The Jesuits and Globalization

Historical Legacies and Contemporary Challenges

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Editor(s): 
Thomas Banchoff, José Casanova
  • Washington, DC: 
    Georgetown University Press
    , May
     2016.
     312 pages.
     $32.95.
     Paperback.
    ISBN
    9781626162860.
     For other formats: Link to Publisher's Website.

Review

Guided by the Holy Spirit, after days of intense prayer and prayerful conversation, on October 14th 2016, the delegates at the 36th General Congregation of the Society of Jesus elected a new superior general: Fr. Arturo Sosa SJ. Of the 215 Jesuit electors, 10% were from Africa; 11% were from Asia Pacific; 15% from Canada or the US; 16% from Latin America; 21% from South Asia; and 27% from Europe. This was truly a global representation of the membership of the Society of Jesus and a feature of the “way of proceeding” of the Jesuits throughout their history. Such a gathering serves to illustrate some of the points addressed in this book from Georgetown University Press.

This compilation of essays, edited by two of the foremost scholars in North America in the field of globalization, Thomas Banchoff and José Casanova, includes seven chapters that offer historical perspectives, while the remaining six chapters focus on contemporary challenges. The declared aim of the work is to address two central questions: “What does the experience of globalization tell us about the Jesuits? And what does the experience of the Jesuits tell us about globalization?” (6). To focus the argument, the editors have chosen three key concerns of the Jesuits: mission and dialogue; education and the human person; and justice and the common good. They have also delineated three historical periods: early modern (from the foundation of the Society, worldwide expansion to suppression); modern (from the restoration of the Society to Vatican II); and contemporary (from Vatican II to the election of Pope Francis) to frame the exploration of their questions.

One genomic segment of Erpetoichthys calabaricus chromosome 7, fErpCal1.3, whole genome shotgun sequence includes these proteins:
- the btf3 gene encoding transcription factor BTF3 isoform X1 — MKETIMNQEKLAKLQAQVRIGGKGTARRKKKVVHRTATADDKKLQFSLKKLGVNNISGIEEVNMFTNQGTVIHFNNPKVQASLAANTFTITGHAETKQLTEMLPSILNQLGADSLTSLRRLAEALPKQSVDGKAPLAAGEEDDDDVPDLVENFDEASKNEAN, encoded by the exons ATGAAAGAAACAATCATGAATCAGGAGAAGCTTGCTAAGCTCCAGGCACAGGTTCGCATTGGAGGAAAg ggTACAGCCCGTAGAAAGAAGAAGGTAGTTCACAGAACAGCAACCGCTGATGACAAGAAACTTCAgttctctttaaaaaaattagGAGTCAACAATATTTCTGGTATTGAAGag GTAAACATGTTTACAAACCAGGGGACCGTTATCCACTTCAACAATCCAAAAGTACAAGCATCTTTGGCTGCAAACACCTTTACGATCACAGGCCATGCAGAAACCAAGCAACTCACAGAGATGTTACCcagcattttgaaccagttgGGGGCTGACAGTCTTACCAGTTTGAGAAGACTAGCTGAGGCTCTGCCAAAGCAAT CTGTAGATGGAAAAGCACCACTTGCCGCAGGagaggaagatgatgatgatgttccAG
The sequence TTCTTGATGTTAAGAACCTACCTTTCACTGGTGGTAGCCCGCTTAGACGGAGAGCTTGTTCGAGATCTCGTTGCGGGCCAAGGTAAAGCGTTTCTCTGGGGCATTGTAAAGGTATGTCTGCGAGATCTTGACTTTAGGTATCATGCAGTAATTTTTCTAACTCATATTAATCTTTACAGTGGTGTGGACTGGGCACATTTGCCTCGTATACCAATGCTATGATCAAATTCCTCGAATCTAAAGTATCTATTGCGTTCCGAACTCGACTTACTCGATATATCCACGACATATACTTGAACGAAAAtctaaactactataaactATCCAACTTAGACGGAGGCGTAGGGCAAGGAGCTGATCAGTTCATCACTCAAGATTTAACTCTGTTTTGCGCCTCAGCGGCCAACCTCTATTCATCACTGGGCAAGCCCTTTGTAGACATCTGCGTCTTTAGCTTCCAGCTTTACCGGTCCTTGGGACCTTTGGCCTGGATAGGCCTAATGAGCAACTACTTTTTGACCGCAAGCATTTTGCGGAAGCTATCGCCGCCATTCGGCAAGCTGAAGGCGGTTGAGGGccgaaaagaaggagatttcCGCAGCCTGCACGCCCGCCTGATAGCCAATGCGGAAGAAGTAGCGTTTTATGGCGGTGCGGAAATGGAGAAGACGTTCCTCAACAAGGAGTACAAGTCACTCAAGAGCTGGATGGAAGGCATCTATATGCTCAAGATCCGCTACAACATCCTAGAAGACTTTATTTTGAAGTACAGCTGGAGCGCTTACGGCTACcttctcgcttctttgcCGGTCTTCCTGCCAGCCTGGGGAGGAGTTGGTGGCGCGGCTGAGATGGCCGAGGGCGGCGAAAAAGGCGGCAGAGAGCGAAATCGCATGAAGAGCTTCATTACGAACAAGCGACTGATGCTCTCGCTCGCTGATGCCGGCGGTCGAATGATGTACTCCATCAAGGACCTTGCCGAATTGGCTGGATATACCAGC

The historical chapters describe how Jesuits engaged in different parts of the world with local cultures and how far “cultural accommodation” or “inculturation” was possible in encounters with Confucianism, Buddhism, Hinduism, and Islam. The Jesuit way of proceeding was very diverse and pragmatic according to circumstances. In his article “Jesuit Intellectual Practice in Early Modernity,” Francis Clooney assesses the confidence these early Jesuits had in the universality of reason and the power of philosophical argument for the success of their mission. While commending them for their energetic engagement, he identifies also the limitations of such argumentation, particularly when related to the widespread belief in rebirth. Here the Jesuit attempt to raise rational opposition appeared to be an attack on the traditional view of the interconnectedness of beings (64). Clooney himself raises the interesting possibility of “a truly universal religious rationality.”

John O’Malley’s article, “Historical Perspectives on Jesuit education and Globalization,” forms a bridge between the early Jesuits and their successors. He explores whether there is something in Jesuit education that is particularly relevant to a globalized world. Laying stress on the influence of the international nature of the order, O’Malley underlines the pastoral, cultural, and intellectual style of education that focused on the whole person, and which gave a distinctive style to Jesuit institutions. The Jesuit education that evolved included an international network of schools co-operating with one another; a rootedness in a particular culture; and the training of students to be of service to others and to be ethically responsible adults (163). Anyone working in a Jesuit school or university today, it is hoped, will recognize these features. The principles underlying this education are rooted in a spirituality flowing from the Spiritual Exercises of St. Ignatius Loyola. O’Malley’s argument is convincing, particularly as a corrective to the economic model of education that proliferates across the globe.